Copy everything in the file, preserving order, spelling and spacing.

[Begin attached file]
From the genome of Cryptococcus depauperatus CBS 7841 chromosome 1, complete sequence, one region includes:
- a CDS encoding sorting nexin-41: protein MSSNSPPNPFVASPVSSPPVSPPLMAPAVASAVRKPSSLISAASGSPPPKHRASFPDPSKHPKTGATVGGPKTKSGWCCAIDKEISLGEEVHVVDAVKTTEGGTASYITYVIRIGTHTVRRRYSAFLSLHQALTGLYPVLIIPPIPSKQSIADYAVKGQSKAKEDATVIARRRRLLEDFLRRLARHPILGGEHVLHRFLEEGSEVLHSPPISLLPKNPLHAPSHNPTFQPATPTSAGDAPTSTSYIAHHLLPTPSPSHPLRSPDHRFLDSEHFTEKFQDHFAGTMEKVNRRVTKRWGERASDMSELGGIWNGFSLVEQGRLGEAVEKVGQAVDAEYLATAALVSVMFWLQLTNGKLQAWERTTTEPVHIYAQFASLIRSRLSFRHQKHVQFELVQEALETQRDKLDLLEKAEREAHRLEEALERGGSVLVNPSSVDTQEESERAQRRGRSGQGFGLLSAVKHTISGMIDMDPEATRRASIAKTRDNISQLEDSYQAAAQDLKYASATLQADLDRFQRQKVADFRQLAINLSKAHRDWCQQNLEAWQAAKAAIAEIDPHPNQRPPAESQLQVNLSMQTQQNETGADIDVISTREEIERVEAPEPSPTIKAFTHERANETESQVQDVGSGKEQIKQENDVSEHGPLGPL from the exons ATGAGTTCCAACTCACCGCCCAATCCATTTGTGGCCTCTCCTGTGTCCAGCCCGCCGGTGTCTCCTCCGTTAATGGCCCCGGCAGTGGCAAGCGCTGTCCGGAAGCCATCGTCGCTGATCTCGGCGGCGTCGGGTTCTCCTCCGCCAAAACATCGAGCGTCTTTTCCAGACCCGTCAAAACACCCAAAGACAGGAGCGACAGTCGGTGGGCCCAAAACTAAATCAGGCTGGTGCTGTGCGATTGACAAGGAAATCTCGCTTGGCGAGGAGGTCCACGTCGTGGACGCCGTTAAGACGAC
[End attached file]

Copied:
From the genome of Cryptococcus depauperatus CBS 7841 chromosome 1, complete sequence, one region includes:
- a CDS encoding sorting nexin-41: protein MSSNSPPNPFVASPVSSPPVSPPLMAPAVASAVRKPSSLISAASGSPPPKHRASFPDPSKHPKTGATVGGPKTKSGWCCAIDKEISLGEEVHVVDAVKTTEGGTASYITYVIRIGTHTVRRRYSAFLSLHQALTGLYPVLIIPPIPSKQSIADYAVKGQSKAKEDATVIARRRRLLEDFLRRLARHPILGGEHVLHRFLEEGSEVLHSPPISLLPKNPLHAPSHNPTFQPATPTSAGDAPTSTSYIAHHLLPTPSPSHPLRSPDHRFLDSEHFTEKFQDHFAGTMEKVNRRVTKRWGERASDMSELGGIWNGFSLVEQGRLGEAVEKVGQAVDAEYLATAALVSVMFWLQLTNGKLQAWERTTTEPVHIYAQFASLIRSRLSFRHQKHVQFELVQEALETQRDKLDLLEKAEREAHRLEEALERGGSVLVNPSSVDTQEESERAQRRGRSGQGFGLLSAVKHTISGMIDMDPEATRRASIAKTRDNISQLEDSYQAAAQDLKYASATLQADLDRFQRQKVADFRQLAINLSKAHRDWCQQNLEAWQAAKAAIAEIDPHPNQRPPAESQLQVNLSMQTQQNETGADIDVISTREEIERVEAPEPSPTIKAFTHERANETESQVQDVGSGKEQIKQENDVSEHGPLGPL from the exons ATGAGTTCCAACTCACCGCCCAATCCATTTGTGGCCTCTCCTGTGTCCAGCCCGCCGGTGTCTCCTCCGTTAATGGCCCCGGCAGTGGCAAGCGCTGTCCGGAAGCCATCGTCGCTGATCTCGGCGGCGTCGGGTTCTCCTCCGCCAAAACATCGAGCGTCTTTTCCAGACCCGTCAAAACACCCAAAGACAGGAGCGACAGTCGGTGGGCCCAAAACTAAATCAGGCTGGTGCTGTGCGATTGACAAGGAAATCTCGCTTGGCGAGGAGGTCCACGTCGTGGACGCCGTTAAGACGAC